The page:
Jamaica to roll-out $100 million grant programme for small tourism operators, projects 40 percent increase in arrivals for winter season

Tourism Minister, Edmund Bartlett

KINGSTON, Jamaica, (JIS) – Tourism minister Edmond Bartlett has announced that the government of Jamaica is rolling out $100 million grant programme, among other initiatives, to reposition small operators in the industry. The provision is being channelled through the National Export-Import Bank of Jamaica (EX-IM Bank).

He informed that the bank is administering a grant support programme of $1.2 billion to assist tourism-related businesses with capacity building, among other coronaviruses (COVID-19) pandemic recovery efforts, as the sector prepares for the upcoming winter tourist season.

Minister Bartlett also advised that small investors in tourism can access loans, ranging between $5 million to $25 million at four percent interest and payable over seven years, among other provisions, through the Tourism Enhancement Fund (TEF).

The TEF is collaborating with other industry stakeholders to create programmes and resilience initiatives, geared toward “helping our small and medium enterprises to retool and rebound from COVID-19”, Bartlett said.

“The agency will be providing 500 tourism protective kits, at a cost over $15 million, to small businesses in the industry to safeguard frontline workers and visitors, while meeting the health safety guidelines of his ministry, and the ministry of health and wellness. We are committed to all layers within the industry, and we are going to be developing an aggressive programme with our minister of finance and the rest of the team, to safeguard the wellbeing of the industry, as we recover,” he further stated.

The minister said the challenges of the COVID-19 pandemic have brought the tourism sector together in a way not previously experienced, adding that this partnership must remain in place, for the recovery and repositioning of tourism.

“Safeguarding the economic survival of all stakeholders within the sector remains high on our agenda. We remain committed to taking bold and decisive steps to assist players within the industry who are reeling from the effects of COVID-19,” Bartlett further stated.

Meanwhile, minister Bartlett is expressing “cautious optimism” of a major upturn in visitor arrivals for the upcoming winter season.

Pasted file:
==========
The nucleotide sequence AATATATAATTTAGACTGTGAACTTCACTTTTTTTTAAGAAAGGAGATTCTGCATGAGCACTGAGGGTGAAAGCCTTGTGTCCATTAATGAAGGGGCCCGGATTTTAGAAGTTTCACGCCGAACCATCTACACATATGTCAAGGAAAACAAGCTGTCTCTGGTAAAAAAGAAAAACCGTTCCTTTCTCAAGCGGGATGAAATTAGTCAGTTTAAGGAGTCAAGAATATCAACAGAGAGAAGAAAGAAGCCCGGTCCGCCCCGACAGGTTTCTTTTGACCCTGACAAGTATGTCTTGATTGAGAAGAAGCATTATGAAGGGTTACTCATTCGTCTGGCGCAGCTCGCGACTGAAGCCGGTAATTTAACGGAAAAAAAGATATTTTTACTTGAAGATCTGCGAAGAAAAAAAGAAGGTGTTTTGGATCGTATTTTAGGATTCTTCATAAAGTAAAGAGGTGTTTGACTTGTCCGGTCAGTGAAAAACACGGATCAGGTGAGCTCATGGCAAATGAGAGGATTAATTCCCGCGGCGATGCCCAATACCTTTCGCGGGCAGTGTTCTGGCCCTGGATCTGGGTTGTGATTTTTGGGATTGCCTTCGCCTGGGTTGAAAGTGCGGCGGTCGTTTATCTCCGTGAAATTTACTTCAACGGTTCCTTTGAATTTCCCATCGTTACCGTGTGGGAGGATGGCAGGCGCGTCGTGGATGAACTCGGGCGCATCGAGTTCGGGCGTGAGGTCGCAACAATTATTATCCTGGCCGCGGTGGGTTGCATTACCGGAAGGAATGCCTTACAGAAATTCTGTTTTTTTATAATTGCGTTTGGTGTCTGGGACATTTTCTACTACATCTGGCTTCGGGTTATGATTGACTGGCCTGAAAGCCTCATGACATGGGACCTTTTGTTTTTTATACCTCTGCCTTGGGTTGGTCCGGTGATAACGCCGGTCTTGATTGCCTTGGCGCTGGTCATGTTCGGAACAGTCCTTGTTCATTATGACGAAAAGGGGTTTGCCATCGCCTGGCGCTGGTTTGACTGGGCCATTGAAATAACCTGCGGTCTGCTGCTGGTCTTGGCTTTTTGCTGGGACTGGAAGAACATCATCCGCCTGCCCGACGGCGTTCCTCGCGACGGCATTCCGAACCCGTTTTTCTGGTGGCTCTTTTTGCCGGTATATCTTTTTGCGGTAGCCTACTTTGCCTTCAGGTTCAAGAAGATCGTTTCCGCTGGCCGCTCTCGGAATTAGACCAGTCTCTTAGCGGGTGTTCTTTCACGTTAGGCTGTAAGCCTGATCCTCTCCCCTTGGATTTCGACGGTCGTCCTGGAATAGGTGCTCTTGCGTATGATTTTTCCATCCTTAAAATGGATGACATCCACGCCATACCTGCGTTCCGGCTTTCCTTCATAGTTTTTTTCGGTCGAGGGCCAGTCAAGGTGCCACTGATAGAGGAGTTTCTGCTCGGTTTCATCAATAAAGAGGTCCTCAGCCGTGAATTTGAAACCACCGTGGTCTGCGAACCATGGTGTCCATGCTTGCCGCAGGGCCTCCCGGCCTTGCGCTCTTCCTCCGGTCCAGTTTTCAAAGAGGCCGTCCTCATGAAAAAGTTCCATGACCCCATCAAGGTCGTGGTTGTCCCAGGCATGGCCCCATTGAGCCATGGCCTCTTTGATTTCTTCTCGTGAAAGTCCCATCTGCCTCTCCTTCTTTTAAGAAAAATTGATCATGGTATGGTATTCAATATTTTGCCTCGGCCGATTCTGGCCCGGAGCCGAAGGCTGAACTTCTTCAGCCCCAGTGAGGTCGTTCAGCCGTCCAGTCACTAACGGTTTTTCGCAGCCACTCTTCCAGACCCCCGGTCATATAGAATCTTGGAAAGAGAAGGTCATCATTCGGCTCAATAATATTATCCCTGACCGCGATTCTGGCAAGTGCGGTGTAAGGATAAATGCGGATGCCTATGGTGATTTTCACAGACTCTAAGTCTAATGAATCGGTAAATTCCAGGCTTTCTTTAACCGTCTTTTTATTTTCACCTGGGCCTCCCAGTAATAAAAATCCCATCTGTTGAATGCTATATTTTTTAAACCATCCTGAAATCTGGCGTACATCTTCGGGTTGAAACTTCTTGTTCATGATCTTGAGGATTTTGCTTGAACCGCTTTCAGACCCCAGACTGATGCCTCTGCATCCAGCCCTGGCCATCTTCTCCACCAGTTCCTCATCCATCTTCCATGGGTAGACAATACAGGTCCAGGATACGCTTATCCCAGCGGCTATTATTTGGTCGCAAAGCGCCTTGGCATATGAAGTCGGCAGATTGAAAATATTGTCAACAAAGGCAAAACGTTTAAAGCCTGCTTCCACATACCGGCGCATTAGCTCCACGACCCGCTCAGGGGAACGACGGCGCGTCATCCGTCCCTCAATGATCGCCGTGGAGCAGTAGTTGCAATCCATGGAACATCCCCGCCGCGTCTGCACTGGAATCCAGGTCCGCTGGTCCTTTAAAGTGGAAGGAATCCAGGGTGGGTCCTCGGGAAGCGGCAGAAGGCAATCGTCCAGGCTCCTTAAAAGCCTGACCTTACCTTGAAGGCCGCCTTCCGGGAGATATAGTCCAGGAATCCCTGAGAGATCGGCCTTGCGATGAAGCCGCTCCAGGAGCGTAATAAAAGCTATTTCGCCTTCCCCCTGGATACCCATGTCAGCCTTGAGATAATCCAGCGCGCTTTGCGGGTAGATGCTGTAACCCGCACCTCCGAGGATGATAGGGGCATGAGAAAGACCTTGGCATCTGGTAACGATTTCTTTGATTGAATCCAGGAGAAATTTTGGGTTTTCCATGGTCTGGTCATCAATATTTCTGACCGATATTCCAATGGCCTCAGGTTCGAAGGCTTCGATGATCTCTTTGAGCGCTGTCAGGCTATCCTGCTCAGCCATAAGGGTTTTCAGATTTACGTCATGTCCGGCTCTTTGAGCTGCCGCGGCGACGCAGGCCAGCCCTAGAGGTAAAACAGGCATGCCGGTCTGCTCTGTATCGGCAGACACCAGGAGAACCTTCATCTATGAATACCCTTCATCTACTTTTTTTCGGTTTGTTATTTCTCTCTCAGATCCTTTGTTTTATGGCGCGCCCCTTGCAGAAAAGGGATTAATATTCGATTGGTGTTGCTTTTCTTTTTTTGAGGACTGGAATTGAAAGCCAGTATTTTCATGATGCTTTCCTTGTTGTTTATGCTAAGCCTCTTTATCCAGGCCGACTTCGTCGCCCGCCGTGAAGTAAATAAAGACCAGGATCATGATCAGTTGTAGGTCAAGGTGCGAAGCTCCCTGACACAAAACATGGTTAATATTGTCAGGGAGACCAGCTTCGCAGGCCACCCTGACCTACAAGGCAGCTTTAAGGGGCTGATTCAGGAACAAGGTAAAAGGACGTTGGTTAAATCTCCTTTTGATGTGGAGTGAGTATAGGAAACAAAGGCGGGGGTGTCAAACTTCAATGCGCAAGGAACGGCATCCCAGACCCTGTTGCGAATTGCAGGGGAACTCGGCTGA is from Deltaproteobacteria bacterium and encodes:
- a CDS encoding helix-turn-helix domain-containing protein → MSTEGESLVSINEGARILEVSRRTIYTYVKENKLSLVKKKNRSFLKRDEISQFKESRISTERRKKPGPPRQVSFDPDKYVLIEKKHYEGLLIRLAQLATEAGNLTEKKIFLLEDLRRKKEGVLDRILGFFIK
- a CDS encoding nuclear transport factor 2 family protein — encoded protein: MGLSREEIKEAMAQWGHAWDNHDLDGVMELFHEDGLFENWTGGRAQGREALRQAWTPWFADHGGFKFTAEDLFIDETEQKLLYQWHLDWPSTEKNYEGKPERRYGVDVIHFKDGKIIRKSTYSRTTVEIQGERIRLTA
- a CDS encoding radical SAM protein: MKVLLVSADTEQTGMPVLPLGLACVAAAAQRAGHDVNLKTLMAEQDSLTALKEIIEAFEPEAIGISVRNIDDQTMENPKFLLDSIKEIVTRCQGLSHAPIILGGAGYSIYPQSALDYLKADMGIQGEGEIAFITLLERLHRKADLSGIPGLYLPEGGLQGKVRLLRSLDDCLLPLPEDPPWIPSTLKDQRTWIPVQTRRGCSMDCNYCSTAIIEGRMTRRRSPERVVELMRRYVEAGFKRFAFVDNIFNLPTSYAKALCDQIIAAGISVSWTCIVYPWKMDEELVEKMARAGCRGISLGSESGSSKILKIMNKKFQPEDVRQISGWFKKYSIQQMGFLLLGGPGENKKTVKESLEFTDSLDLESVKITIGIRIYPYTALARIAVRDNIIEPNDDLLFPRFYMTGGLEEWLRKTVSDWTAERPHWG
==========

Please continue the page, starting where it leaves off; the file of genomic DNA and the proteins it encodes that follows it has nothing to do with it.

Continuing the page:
“Projections are for a 40 percent increase in arrivals when compared to the period preceding the massive downturn in the global industry due to the coronavirus pandemic. At the end of February 2020, the country had recorded a 5.5 percent increase in tourist arrivals over the same period in 2019. At that time, the country welcomed 1.25 million visitors, with US$859 million in revenues generated,” Bartlett added. “If that trend held for the rest of the year, we estimated end of year earnings at US$4 billion, with 4.5 million visitors. We have now been forced to revise all preliminary estimates due to the impact of the coronavirus pandemic,” he noted.

“Thankfully, we are already seeing positive signs that buoyancy is slowly returning to the sector,” he said, noting that Jamaica is now enjoying the highest booking response rate in the region with more persons booking directly rather than through travel agents.

“If we maintain current levels of interest, we are potentially looking at over one million visitors by year-end, which would be a fairly impressive achievement, all things being considered. This would take into account the first quarter of the year when all arrivals were somewhere in the region of 800,000 people,” he pointed out.

The tourism minister noted that approximately 30 percent of employees have returned to work, albeit under conditions of reduced hours and salaries.

“Many hotels have used the downturn in international tourism as an opportunity to develop special packages to attract locals to their properties under the ‘Rediscover Jamaica’ campaign, which was launched by the Jamaica Tourist Board (JTB) in July. The campaign encourages Jamaicans to take advantage of the country’s many tourism products and attractions through “staycation” packages.

“Taking advantage of rates as low as US$70/US$80 per person all-inclusive, locals have been flocking to hotels for weekends of relaxation,” minister Bartlett advised. “ Some hotels have reported up to 50 percent to 60 percent occupancy from Jamaican bookings, with some even reporting occupancy as high as 90 percent during the Independence holiday period. We are optimistic that this initiative will continue to offset the fallout from the decline in international tourism receipts and ensure continued buoyancy of the sector,” he said.

Minister Bartlett noted that the Planning Institute of Jamaica (PIOJ) has reported that of all sectors, tourism suffered the steepest contraction for the April to June quarter because of the sharp decline in stopover and cruise passenger arrivals.

This article draws on JIS reports from Garfield L. Angus and Chris Patterson


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